Abstract: It is increasingly common to implement systems as a collection of small components, called microservices, which are independent and communicate over well-defined APIs. This has many advantages including: independently deployable which aids scalability, small in size and highly modular, and highly maintainable and testable. However, the security definitions common for cryptographic primitives and protocols tend to encode strong assumptions on what inputs are allowed, in what state, and at what times; this contrasts strongly with the tendency of microservices. In this talk, Thomas Haines (Senior Lecturer at the Australian National University) will discuss the Swiss Post E-voting System’s use of microservices and the possible security impacts.

Mathieu Turuani

Date: April, 14th 2023 – 10:30 am
Place: A008
Title: Themis: an On-Site Voting System with Systematic Cast-as-intended Verification and Partial Accountability
Slides: [pdf]
Abstract: We propose an on-site voting system Themis, that aims at improving security when local authorities are not fully trusted. Voters vote thanks to voting sheets as well as smart cards that produce encrypted ballots. Electronic ballots are systematically audited, without compromising privacy. Moreover, the system includes a precise dispute resolution procedure identifying misbehaving parties. We conduct a full formal analysis of Themis using ProVerif, with a novel approach in order to cover the modular arithmetic needed in our protocol. In order to evaluate the usability of our system, we organized a voting experiment on a (small) group of voters.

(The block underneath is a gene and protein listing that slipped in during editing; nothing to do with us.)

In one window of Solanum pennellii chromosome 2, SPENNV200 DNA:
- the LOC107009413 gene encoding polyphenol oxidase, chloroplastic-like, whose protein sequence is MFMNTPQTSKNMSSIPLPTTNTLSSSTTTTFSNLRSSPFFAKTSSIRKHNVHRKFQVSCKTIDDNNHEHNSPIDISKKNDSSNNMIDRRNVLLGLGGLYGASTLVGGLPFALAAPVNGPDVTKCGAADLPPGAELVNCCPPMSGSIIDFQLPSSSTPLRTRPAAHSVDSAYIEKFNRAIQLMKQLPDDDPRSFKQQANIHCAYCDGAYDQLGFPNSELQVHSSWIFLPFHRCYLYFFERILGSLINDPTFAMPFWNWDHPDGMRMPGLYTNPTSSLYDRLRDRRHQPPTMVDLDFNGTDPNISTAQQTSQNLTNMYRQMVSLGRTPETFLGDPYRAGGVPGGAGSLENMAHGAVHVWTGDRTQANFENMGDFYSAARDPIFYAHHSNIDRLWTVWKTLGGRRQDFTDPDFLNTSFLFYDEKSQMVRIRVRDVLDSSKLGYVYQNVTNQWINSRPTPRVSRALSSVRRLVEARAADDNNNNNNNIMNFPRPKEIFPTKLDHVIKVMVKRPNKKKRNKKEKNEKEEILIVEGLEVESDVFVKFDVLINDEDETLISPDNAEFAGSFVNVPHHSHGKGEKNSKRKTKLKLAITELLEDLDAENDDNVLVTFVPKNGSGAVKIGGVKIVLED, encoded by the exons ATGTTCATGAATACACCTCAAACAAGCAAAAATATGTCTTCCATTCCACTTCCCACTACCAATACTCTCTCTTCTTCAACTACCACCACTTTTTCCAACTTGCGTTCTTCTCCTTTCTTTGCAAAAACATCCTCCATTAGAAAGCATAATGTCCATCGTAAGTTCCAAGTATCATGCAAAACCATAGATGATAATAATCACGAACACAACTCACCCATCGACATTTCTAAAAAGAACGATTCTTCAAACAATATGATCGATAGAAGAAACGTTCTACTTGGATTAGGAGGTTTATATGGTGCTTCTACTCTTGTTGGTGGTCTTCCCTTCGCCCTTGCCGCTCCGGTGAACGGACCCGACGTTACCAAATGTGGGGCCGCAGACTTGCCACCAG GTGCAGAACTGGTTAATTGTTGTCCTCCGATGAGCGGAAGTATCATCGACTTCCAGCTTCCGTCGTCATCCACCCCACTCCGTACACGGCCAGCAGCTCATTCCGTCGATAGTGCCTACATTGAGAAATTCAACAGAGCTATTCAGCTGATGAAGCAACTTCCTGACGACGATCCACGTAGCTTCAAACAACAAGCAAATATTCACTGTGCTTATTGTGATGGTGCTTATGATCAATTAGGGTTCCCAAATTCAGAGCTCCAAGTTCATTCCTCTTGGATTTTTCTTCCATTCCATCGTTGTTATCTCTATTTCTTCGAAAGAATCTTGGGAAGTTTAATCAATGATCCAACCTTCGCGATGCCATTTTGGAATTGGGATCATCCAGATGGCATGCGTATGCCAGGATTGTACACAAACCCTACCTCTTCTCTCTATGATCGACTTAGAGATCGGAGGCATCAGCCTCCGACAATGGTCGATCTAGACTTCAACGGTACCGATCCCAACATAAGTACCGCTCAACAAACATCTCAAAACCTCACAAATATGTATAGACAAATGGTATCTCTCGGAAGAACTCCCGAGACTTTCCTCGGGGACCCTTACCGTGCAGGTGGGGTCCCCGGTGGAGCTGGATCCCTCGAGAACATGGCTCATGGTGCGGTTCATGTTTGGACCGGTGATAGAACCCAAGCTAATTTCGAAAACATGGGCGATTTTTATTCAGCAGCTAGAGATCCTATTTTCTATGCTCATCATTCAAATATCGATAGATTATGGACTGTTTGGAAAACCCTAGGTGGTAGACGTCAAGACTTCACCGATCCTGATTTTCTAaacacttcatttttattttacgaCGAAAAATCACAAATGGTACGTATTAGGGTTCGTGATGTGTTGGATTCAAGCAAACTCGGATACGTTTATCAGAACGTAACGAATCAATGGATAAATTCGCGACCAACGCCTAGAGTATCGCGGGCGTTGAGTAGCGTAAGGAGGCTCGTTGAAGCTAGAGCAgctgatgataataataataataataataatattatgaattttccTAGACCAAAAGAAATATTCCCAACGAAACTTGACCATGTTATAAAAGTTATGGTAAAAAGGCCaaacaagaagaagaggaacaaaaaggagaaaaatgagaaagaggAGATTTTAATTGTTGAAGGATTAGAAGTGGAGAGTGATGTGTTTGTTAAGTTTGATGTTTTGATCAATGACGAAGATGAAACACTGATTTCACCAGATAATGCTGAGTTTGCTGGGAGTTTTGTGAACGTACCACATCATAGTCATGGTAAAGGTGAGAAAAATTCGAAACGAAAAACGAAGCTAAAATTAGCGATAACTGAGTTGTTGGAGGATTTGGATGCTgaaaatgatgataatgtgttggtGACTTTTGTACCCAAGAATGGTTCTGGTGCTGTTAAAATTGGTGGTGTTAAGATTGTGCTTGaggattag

Johannes Mueller (University of Luxembourg)

Date: April, 5th 2023 – 10:00 am
Place: B013
Title: Towards End-to-End Formal Verification of Voting Protocols
Abstract: Formal verification has made unprecedented contributions to the analysis and development of secure electronic voting systems. However, there exists a blind spot in all previous computer-aided formal verifications: they idealize the tallying phase of voting protocols.
In the first part of my talk, I will demonstrate how this idealization can undermine the expressiveness of formal verification. On the one hand, I will show that vulnerabilities in the tallying phases of some voting protocols had been overlooked. On the other hand, I will explain that the idealization of the tallying phase also lead to flaws in those phases that had in fact been modeled. In order to close this gap and thus to improve the expressiveness of computer-aided formal verification, we need to model and verify voting protocols end-to-end.